Is health care going to change radically post-COVID-19?
Just before coronavirus destruction the health care environment was shifting. Patients and doctors alike were gradually embracing electronic health services, embedding health care providers at retail locations and remote monitoring of post-surgical patients.
New approaches to health care provision
Now we use treatment differently than in past generations. With the increase of outpatient surgical procedures and the understanding that results with supervision and effective physical therapy are enhanced in the home, the need for lengthy hospital stays and the beds associated with them are decreasing.
The expanded use of diagnostics, monitoring, and screening is another driving force for improvement in access to health care. These can now be done in nearly any location and over extended hours to satisfy patient needs and increase convenience.
As we move forward with new care approaches, new infrastructure and service needs, and new players disrupting it, "new doors" to health care are beginning to open up and become more prevalent. Analytics can inform locations (virtual as well as physical) that are good candidates for the expansion of care sites. Four of these are:
Consumers want ease, and the pharmacy is taking up a lot of the primary patient experiences in the trend toward one-stop shopping. And the pharmacy is rising to have even greater services in healthcare. The phenomenon applies to supermarket chains, which hire dietitians to advise them in stores. Organizations such as Walmart are pushing this further by incorporating primary care doctors in addition to the eye care by audiology services they have been providing for many years, being a true health care provider for both consumers and staff.
And the movement towards convergence isn't limited to physical stores. Amazon is considering the opportunity to set up a healthcare company only for its workers, which they hope would be a great deal and a higher level of service than their existing healthcare plan. They have supported this with pharmacy services in their customer sector and a step into drone delivery.
Shopping malls on the supermarket
As we see the shift from physical retail to more online shopping, the infrastructure of the mall or shopping center which sponsored shops empties and becomes vacant. Health care companies see a opportunity to transform these areas into treatment facilities. Such repurposed health-care facilities are particularly useful for diagnosis and imaging, outpatient surgery, primary care, and minor injury treatment. Malls and shopping centers are suitable places for health care as they are built for large crowds and are mostly at the center of cities with already developed transit infrastructure and adequate parking.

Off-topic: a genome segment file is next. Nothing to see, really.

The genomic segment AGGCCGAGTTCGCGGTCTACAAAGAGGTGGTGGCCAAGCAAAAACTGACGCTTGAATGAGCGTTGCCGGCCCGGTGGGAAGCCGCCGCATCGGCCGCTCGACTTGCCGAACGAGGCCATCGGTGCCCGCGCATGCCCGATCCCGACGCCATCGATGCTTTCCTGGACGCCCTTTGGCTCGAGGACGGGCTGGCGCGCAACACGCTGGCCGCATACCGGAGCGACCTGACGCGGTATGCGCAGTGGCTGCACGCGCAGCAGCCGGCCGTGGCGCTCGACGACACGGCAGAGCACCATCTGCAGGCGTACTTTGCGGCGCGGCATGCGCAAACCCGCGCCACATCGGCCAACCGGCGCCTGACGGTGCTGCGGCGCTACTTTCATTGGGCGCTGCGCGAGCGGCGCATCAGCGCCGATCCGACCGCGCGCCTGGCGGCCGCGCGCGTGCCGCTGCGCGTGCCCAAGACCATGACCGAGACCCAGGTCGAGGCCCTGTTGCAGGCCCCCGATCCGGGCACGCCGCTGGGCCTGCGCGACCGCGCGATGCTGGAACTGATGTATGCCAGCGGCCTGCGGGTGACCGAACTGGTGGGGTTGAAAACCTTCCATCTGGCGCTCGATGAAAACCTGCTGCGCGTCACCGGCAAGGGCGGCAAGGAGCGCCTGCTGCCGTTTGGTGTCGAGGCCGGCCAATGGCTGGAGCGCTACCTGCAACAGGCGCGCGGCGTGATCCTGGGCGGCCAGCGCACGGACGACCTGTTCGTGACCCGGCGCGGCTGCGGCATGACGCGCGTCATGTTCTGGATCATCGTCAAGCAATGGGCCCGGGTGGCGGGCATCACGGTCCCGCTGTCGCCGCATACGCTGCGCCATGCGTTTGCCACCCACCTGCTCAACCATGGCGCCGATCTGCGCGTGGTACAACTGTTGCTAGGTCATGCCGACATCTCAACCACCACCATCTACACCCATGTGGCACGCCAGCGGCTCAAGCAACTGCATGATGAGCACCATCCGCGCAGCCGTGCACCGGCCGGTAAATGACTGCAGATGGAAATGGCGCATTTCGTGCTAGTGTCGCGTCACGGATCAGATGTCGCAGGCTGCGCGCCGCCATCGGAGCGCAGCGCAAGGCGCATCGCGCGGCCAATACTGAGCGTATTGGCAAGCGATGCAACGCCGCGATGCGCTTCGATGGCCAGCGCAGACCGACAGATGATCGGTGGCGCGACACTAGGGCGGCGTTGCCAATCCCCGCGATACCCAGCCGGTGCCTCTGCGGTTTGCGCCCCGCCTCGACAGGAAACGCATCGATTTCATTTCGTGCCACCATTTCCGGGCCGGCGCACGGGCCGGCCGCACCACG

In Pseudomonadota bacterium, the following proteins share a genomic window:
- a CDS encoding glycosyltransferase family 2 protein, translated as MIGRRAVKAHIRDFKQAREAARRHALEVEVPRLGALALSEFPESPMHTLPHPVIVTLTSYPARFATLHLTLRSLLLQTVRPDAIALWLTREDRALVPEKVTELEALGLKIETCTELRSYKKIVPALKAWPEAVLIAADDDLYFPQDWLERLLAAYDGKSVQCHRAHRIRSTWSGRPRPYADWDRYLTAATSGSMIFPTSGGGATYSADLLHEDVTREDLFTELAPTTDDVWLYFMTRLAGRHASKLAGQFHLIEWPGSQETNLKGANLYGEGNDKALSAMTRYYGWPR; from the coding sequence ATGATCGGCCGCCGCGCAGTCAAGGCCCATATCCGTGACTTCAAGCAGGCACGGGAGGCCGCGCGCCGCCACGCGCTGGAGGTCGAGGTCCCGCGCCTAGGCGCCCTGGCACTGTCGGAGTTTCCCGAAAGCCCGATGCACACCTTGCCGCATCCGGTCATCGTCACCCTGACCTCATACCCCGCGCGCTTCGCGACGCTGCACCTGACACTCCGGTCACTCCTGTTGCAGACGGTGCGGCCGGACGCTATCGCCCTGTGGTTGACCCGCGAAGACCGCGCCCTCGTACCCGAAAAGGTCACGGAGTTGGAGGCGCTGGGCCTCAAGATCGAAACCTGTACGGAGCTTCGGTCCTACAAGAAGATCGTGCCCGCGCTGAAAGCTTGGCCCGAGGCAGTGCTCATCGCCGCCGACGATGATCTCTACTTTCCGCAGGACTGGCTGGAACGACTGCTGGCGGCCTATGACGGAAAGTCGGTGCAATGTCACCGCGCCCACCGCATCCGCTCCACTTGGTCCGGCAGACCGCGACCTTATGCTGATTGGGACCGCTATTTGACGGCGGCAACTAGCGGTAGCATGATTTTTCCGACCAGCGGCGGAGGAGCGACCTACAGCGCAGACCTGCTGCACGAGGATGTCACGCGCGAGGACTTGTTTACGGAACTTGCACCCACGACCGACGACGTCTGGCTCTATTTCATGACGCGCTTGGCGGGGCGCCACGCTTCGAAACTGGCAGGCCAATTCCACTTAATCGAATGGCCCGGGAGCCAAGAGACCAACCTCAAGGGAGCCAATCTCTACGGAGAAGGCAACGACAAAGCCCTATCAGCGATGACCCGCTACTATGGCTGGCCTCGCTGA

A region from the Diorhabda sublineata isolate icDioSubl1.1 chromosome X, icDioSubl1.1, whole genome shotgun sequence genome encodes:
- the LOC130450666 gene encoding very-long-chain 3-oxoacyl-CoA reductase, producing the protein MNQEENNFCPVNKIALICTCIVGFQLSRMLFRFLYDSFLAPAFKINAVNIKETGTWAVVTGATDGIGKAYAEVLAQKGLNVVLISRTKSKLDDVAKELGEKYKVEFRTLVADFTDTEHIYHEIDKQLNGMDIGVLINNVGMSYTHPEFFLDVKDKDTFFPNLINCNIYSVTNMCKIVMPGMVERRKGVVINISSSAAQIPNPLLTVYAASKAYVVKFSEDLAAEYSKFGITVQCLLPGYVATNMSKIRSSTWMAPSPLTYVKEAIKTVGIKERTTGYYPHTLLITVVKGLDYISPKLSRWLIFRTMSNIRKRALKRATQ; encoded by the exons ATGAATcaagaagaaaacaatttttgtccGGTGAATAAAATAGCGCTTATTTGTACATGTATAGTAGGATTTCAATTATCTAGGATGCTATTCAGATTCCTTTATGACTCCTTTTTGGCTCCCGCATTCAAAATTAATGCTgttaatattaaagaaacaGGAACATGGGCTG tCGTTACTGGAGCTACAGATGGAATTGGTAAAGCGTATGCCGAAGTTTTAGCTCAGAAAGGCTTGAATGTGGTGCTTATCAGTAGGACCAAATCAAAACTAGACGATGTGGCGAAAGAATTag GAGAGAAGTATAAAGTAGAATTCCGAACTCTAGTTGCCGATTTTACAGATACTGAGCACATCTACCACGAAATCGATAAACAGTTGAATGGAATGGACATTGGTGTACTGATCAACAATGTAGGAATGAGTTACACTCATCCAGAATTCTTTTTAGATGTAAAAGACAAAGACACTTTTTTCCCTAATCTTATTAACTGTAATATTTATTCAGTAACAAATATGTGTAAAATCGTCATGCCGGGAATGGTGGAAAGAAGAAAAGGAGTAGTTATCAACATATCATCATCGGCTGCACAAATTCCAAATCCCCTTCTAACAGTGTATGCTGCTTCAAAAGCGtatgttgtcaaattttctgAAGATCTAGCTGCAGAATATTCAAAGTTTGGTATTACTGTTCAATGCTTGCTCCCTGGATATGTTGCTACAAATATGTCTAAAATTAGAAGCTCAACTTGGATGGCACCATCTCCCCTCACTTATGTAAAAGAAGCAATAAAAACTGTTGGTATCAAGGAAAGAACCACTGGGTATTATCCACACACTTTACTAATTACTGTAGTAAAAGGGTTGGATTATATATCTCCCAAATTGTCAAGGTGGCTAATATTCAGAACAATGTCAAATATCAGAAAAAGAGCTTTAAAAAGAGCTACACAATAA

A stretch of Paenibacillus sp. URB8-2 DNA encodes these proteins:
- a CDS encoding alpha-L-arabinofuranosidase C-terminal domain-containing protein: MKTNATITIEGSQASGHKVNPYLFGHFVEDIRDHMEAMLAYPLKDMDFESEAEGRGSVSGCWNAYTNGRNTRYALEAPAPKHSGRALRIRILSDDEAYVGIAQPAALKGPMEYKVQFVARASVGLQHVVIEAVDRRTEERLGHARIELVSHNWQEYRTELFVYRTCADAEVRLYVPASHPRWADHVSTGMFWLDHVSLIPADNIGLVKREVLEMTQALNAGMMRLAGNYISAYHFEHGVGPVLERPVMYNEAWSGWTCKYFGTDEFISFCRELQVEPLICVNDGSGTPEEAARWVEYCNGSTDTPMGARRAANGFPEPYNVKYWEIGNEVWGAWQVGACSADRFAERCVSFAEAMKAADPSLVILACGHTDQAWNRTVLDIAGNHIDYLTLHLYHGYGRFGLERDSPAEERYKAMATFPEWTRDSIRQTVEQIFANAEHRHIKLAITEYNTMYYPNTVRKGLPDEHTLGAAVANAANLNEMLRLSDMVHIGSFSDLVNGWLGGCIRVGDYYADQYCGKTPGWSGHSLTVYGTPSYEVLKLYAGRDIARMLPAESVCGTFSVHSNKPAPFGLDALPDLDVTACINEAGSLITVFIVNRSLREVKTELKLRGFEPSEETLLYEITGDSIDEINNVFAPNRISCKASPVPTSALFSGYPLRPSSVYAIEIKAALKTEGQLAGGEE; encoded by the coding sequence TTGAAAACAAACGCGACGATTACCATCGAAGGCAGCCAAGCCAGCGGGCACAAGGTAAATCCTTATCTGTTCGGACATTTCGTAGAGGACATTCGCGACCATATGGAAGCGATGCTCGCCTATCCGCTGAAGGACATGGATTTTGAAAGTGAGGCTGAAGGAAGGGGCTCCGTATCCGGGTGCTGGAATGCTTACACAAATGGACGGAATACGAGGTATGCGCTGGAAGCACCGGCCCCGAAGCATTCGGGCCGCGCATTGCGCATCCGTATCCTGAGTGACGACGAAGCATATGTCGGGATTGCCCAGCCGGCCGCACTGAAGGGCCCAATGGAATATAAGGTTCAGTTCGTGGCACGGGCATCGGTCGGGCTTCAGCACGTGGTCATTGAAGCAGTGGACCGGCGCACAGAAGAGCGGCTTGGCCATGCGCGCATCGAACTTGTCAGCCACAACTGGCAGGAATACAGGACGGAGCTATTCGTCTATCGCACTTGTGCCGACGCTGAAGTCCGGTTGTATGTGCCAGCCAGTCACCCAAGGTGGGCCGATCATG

In the Nordics, developers are considering the purposeful development of health malls in new subdivisions to encourage neighborhood mix and activity, and in an attempt to reduce health problems associated with social isolation. The hope is that these facilities, combined with access to primary care and other health services, would promote wellbeing using AI and predictive technology.
Access to health advice across online platforms began with search engines but with the advent of wearable devices and virtual treatment, it has become more organized and reliable.
The wearables market is set to boom as models of regulation and payment suit the technologies potential.
Over several years' phone access to a triage nurse was standard practice. Increases in connectivity capacity, popular phone apps and the need for social distancing during the pandemic have now rendered virtual face-to - face calls more accessible to both clinicians and customers. Digital treatment over video was introduced in many places around the world to reduce the long distances that many people had to drive to receive support from mental health practitioners. Through time these services spread to other fields, including post-surgical treatment, dermatology, and others.
Caring for our elderly and disabled people
Improvements in access to health care and technology would encourage patients who have mobility problems to see their doctors more often without the travel challenge. Individuals of all ages and abilities can be able to live longer in their homes, rather than moving into a care center. Patients with chronic disabilities should be supervised and cared for in a senior living facility, as they should. In addition, to remain relevant, these facilities would need to enhance their living environment, invest in digital health technology and preserve affordability.
From where do we go?
New doors to access to health care play a role in reducing costs, increasing quality and improving access and service for patients. Transition brings both opportunities and challenges as it does in all aspects of treatment. Some of the new care doors would shed a light on the inequalities and the social health determinations.
Or is the provision of health care evolving as we know it? Yeah, change is inevitable. The transition to interactive digital health services is assisted by many market factors and the COVID-19 pandemic is just the latest convincing case. Using data and analytics in this room can be a game-changer, both in terms of achieving improved patient outcomes, improving wellness (not just health care) and having a holistic approach to treatment that benefits all people.
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Is health care going to change radically post-COVID-19?